In 2017, Hightower was being readied for a bigger role on the edge (great insight on the move at that time from Pats Pulpit) but missed the first couple of games with a sprained knee. The Patriots defense was a confused shambles during his absence and – when he got back – he was back at inside linebacker. The improvement was drastic. But a torn pec in Week 5 cost Hightower the rest of the season and the New England defense was never as trustworthy after that.

Same thing last season. Hightower, who’d trained differently in the 2018 offseason and showed up more streamlined, was in for a bigger role on the edge. He began the season there and Bentley, a rookie from Purdue, was in the middle with the “green dot” as the lead communicator for the defense.

The Patriots opened 1-2, Bentley tore his pec, Hightower moved back to the middle, took over communication and things got better. Again. He capped the year with an MVP-worthy performance in the Super Bowl when he had a sack off the edge, another lined when he was lined up at defensive tackle and a pressure on Rams quarterback Jared Goff when he exploded through the Rams right tackle Rob Havenstein.

Kyle Van Noy’s eye-opening performance in 2018 came in part because he was able to play more freely with a PhD in linebacking next to him.

So, back to Bentley. He’s not going to approach Hightower’s level of institutional knowledge. But if he can get enough of it right, Hightower is then freed up to be in different spots. The likelihood of that happening? High. Bentley’s style is reminiscent of another No. 51, Jerod Mayo. With Mayo now coaching linebackers, Bentley becomes his pet project. Van Noy has another year of smarts and production under him and the return of Jamie Collins means the Patriots have two guys that can deal with the run, cover adequately and rush the passer while Bentley and Elandon Roberts take over as the guys relied on to deal with grinding running games.

Meanwhile, Hightower is continuing to train for speed. He’s now about 20 pounds lighter than the 270 pounds he carried when he was drafted so obviously, the intention is to have him spend less time in the middle. If Bentley can hold it down, a defense that closed last year holding the explosive Rams to just a field goal in Super Bowl 53 could be even better this year.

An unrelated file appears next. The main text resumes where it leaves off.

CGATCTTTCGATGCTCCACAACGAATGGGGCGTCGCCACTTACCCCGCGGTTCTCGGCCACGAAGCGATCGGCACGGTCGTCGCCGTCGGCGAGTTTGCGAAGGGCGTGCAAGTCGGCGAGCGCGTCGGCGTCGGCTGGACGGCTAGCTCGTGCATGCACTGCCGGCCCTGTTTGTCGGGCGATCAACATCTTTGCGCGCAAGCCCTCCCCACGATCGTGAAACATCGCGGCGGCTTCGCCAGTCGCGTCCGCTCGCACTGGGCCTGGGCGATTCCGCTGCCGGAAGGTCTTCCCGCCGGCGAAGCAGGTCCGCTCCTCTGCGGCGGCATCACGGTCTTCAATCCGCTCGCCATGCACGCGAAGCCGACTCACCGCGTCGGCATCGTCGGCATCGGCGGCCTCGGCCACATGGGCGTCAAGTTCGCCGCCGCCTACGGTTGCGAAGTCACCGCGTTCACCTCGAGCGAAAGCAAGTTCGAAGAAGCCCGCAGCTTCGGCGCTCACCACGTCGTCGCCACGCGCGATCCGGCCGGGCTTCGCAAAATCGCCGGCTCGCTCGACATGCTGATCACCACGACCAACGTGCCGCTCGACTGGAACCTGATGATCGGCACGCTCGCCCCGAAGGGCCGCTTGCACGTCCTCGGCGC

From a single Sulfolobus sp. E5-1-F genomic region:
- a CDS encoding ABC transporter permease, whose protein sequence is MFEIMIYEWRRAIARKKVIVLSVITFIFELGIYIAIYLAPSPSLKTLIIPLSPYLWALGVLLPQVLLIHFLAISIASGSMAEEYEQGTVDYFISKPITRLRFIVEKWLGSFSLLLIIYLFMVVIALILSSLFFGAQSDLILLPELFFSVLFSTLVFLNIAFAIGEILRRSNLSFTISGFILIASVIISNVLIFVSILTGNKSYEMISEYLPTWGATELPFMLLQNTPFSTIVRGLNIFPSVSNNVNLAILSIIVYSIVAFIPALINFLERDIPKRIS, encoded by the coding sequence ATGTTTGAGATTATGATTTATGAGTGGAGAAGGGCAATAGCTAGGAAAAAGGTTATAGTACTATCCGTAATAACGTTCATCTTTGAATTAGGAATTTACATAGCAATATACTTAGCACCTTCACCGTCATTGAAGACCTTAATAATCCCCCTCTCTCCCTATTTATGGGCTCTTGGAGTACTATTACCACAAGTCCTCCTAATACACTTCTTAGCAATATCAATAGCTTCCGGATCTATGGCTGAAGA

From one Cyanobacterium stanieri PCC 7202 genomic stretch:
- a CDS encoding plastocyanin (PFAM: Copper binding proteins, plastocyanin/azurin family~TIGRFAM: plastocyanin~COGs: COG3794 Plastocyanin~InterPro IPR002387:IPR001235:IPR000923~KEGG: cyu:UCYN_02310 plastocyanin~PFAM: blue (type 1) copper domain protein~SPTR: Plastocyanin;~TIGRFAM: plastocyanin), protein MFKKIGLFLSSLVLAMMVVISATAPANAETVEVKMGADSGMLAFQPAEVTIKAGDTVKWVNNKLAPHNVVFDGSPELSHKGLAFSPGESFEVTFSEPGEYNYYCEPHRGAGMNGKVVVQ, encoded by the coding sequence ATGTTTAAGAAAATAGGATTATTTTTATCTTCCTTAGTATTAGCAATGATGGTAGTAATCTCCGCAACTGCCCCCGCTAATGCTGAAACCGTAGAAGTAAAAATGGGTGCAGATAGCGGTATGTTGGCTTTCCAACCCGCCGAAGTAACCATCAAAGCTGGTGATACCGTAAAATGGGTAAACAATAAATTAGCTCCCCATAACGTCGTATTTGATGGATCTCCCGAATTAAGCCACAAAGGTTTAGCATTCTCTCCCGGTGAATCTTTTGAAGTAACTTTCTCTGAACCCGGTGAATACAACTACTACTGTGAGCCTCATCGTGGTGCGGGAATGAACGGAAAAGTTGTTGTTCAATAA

It’s smart to keep an eye on the Kyle Rudolph situation in Minnesota. It’s devolved in the few weeks since the draft since the cash-strapped Vikings and the 29-year-old tight end hit an impasse. Rudolph is due $7.625 in salary. Asked last week if he’d consider a pay cut, his answer was, “No way. I’m too young for that.” That is the correct response for a player who’s caught 204 passes for 18 touchdowns the past three seasons with Case Keenum, Kirk Cousins and Sam Bradford throwing to him.

If the Patriots were to trade for Rudolph, they have to create space. And this could create urgency to get Tom Brady’s contract restructure done so that his $27M cap hit comes down and there’s room to fit Rudolph.

Even though the Patriots whiffed on the tight end they went after hardest to replace Rob Gronkowski – Jared Cook – they’ve done a good job whipping bodies at the spot since with Matt LaCosse, Austin Sefarian-Jenkins and Benjamin Watson. Rudolph is a different level player, though, in terms of production and durability.

Would trading for him mean one of the other tight ends would be immediately cut loose? And would Rudolph’s addition mean a post-Thanksgiving return by Gronk would be less likely (though I’m not sure it’s likely right now)?

If the Patriots do make that move, it would be bad news for the AFC.


It has to be encouraging for the Patriots to see wide receiver Demaryius Thomas able to build some straight-line speed as he works back from his Achilles injury. But even if he’s trending upward now, the process of getting back to full speed is still just beginning

Thomas will almost certainly start training camp on the PUP list and – even if he is able to compete by early September – he probably won’t be full speed and confident for another two months based on medical sources I’ve spoken with. So the decision will be whether activating a less-than 100 percent version of Thomas in September is necessary or whether the Patriots and Thomas will choose to wait. I’d bet on the latter.


The NFL is putting together some interesting lists for the league’s 100th anniversary and I’m one of the 50 voters enlisted to help choose the winners. Huge honor. The categories are Greatest Play; Greatest Teams; Greatest Games; Game Changers; and Greatest Characters. The process begins with Greatest Plays. We are charged with logging on to a website, reviewing 100 plays and choosing the top 50. We’re trying to establish how much I can legally share with you all while going through the process so stay tuned because I love input.

PERRY: Roster projection 2.0 - Does Jamie Collins make it?>>>

Click here to download the new MyTeams App by NBC Sports! Receive comprehensive coverage of your teams and stream the Celtics easily on your device.